An independent archive of typography.
to participate.

Topics

Formats

Typefaces

Stamp on the occasion of 100 years of international meteorological cooperation

Contributed by Jelle Koper on Dec 23rd, 2020. Artwork published in .
    Stamp on the occasion of 100 years of international meteorological cooperation 1
    Source: https://www.instagram.com Photo: Jelle Koper. License: All Rights Reserved.

    In September 1973, it was 100 years ago that the World Meteorological Organization (WMO), a nongovernmental organization was founded as a forum for exchanging weather data and research. It was the reason for the Dutch postal service PTT to issue a stamp about the WMO.

    “Nederland 50c” is set in what looks like Amsterdamer Garamont Italic. Designer Jan Boterman picked Univers for the numbers, and the rotated type on the right hand side.

    Stamp on the occasion of 100 years of international meteorological cooperation 2
    Source: https://www.instagram.com License: All Rights Reserved.
    Stamp on the occasion of 100 years of international meteorological cooperation 3
    Source: https://www.instagram.com License: All Rights Reserved.

    Typefaces

    • Amsterdamer Garamont
    • Univers

    Formats

    Topics

    Designers/Agencies

    Artwork location

    4 Comments on “Stamp on the occasion of 100 years of international meteorological cooperation”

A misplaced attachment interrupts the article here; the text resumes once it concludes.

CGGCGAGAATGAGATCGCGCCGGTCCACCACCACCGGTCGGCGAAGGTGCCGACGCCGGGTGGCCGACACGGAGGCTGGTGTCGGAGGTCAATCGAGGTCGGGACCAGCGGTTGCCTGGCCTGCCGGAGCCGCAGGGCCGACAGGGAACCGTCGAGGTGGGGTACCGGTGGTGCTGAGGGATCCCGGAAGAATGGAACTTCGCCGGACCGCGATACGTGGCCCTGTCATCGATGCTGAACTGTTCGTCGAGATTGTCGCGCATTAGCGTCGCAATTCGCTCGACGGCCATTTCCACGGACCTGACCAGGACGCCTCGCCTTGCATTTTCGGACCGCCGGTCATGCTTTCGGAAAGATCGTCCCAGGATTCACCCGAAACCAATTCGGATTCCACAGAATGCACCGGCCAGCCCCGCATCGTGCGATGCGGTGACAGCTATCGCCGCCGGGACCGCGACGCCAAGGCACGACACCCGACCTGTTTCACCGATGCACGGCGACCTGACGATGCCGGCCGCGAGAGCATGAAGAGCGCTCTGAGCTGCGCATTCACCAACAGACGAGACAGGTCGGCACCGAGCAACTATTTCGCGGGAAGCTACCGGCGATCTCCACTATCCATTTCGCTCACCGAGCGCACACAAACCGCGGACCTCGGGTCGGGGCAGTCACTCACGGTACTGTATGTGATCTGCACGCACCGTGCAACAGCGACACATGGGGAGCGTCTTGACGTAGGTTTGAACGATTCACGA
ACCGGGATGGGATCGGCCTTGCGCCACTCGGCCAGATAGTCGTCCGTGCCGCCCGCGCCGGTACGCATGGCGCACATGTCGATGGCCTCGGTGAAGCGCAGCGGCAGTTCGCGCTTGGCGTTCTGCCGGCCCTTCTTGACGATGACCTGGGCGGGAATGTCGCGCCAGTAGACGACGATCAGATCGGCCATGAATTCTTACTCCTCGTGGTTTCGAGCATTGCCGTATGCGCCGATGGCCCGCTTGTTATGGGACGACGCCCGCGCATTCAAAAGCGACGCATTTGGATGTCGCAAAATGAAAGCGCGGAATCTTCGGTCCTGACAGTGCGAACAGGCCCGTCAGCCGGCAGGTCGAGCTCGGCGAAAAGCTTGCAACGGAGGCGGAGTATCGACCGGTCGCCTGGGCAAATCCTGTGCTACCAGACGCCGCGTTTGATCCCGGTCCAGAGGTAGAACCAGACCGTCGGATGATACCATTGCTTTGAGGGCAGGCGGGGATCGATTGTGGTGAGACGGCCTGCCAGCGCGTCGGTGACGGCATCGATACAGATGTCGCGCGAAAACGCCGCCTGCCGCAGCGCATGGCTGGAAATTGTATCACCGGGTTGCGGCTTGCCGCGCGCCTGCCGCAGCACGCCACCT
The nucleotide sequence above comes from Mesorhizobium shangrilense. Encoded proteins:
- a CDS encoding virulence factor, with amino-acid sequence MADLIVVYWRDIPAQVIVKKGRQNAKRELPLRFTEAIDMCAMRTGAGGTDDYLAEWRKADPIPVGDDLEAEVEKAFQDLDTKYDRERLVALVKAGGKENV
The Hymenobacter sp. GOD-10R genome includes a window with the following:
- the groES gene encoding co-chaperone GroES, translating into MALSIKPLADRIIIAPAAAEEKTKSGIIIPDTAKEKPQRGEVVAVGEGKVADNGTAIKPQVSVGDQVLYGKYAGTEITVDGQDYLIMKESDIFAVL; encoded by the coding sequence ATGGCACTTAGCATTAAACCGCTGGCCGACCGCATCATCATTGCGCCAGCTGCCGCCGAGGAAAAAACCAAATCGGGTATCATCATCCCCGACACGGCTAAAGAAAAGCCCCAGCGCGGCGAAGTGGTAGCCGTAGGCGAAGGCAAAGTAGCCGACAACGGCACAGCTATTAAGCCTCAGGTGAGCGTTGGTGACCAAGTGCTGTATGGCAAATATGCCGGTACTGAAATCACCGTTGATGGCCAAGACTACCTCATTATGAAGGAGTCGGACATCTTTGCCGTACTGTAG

1. The Garamond used here could be either the version by American Type Founders (ATF), or the one with a misspelled surname – Garamont – by the Dutch foundry with the same initials: Amsterdam Type Foundry. Below the character set of Amsterdamer Garamont in a Tetterode catalogue from ca. 1969, corps 72. Here, the typeface family is simply named “Garamont”. For reasons of proximity and availability I have assumed this postage stamp uses the Amsterdam Foundry Version.

    2. Strictly speaking, Garamond with d is the misspelled version, and Garamont the original spelling. James Mosley has published an extensive post about this question on his blog.

    3. Thank you! That’s excellent stuff for reading on the holidays.

    4. In line with ATF and ATF, and Garamont and Garamond, the last confusion is the reference to the punchcutter Claude Garamond/Garamont: as I understand, this type of Garamond is modeled after type cut by Jean Jannon, which was misattributed to Garamond/t.

    Post a comment